When setting up a content model in Contentful fields can be designated as available for translation. Individual users can be associated with different languages and when they edit entries they see duplicate fields for each language they can translate into. These fields can also be sent to Smartling to be translated there.

On the bedrock side, the translated content can be pulled from the appropriate fields and inserted into the rendered page.

At the moment bedrock is capable of displaying the localized content but the Smartling integration has not been set up.

This would be the “official” way of doing translations but would be limited to the locales that we are paying to have active in Smartling.


Instead of using the language translation fields in Contentful to store translations we could designate one of the locales to contain a fluent string ID. Bedrock could then use the string IDs and the English content to create Fluent files for submission into our current translation system.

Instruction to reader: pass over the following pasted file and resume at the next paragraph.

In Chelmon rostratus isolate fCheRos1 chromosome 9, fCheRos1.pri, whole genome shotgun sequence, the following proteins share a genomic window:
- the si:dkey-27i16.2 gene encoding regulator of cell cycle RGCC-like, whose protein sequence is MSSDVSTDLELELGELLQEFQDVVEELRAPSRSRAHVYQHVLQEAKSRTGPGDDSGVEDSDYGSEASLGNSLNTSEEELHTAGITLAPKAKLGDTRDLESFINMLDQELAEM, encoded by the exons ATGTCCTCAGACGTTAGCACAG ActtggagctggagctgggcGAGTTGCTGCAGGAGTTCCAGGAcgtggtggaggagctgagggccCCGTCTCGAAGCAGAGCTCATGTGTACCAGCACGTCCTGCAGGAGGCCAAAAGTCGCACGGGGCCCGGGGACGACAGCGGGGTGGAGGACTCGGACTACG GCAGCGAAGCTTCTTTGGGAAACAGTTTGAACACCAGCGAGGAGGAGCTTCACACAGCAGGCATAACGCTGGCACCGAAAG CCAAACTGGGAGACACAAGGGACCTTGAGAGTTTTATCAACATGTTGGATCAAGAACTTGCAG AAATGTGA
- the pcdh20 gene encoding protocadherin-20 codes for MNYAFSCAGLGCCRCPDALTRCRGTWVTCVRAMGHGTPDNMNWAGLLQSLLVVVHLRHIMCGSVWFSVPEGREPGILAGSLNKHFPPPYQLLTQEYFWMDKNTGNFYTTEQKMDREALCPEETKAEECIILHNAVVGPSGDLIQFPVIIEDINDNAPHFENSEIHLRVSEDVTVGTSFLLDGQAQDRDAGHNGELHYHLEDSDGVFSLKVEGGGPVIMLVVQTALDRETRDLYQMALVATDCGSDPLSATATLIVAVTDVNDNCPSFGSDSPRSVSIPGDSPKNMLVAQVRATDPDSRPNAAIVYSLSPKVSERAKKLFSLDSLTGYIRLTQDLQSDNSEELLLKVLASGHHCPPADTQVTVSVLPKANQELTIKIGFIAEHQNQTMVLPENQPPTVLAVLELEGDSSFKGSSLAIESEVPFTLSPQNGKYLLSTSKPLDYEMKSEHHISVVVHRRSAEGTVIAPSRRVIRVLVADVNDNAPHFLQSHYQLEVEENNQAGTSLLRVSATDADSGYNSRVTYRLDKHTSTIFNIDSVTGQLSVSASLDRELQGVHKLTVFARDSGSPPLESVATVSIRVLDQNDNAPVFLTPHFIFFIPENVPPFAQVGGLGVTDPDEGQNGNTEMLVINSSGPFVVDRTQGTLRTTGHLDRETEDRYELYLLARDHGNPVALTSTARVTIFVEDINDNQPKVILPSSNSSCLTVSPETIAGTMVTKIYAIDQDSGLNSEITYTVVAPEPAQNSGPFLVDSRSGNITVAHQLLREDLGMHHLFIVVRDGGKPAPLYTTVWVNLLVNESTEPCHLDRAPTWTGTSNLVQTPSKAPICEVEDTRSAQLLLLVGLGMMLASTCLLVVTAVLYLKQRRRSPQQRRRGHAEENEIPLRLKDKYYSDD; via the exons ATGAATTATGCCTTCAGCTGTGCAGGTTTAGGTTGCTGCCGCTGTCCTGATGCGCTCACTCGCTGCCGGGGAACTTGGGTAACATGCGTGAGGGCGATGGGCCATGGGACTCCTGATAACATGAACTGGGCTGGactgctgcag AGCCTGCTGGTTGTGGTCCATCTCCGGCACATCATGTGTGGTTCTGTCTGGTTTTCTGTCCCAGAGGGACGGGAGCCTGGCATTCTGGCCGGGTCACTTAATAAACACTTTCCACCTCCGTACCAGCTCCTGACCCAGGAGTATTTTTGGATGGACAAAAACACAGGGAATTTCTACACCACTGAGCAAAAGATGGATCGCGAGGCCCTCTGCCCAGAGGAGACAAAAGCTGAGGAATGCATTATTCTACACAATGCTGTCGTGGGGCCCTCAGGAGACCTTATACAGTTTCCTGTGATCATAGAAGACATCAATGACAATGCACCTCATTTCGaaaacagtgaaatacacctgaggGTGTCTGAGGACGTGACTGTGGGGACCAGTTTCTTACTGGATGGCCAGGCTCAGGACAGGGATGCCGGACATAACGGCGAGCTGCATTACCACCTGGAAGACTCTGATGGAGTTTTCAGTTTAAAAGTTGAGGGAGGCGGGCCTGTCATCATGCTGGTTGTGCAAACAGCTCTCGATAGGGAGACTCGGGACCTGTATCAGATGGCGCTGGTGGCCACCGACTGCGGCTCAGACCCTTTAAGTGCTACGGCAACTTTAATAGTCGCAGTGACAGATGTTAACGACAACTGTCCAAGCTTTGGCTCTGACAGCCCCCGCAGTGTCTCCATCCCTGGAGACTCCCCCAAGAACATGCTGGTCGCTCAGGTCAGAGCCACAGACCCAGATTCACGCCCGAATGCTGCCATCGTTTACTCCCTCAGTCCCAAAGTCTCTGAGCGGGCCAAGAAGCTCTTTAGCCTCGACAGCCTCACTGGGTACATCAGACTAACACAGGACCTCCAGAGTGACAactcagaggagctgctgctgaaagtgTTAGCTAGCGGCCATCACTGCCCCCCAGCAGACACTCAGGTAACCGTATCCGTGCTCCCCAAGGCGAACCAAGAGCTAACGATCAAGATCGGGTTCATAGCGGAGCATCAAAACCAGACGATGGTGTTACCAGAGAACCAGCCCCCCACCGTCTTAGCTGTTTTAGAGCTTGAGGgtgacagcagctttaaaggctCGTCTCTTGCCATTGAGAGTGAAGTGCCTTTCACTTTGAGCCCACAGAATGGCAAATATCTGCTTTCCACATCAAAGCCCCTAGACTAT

Creation of the string IDs could be automated using Contentful’s write API.

To give us the ability to use fallback strings the Contentful field could accept a comma separated list of values.

This approach requires significant integration code on the bedrock side but comes with the benefit of using our current translation system, including community contributions.

No English Equivalent

Components could be created in the language they are intended to display in. The localized content would be written in the English content fields.

The down sides of this are that we do not know what language the components are written in and could accidentally display the wrong language on any page. It also means that localized content cannot be created automatically by English editors and translations would have to be manually associated with URLs.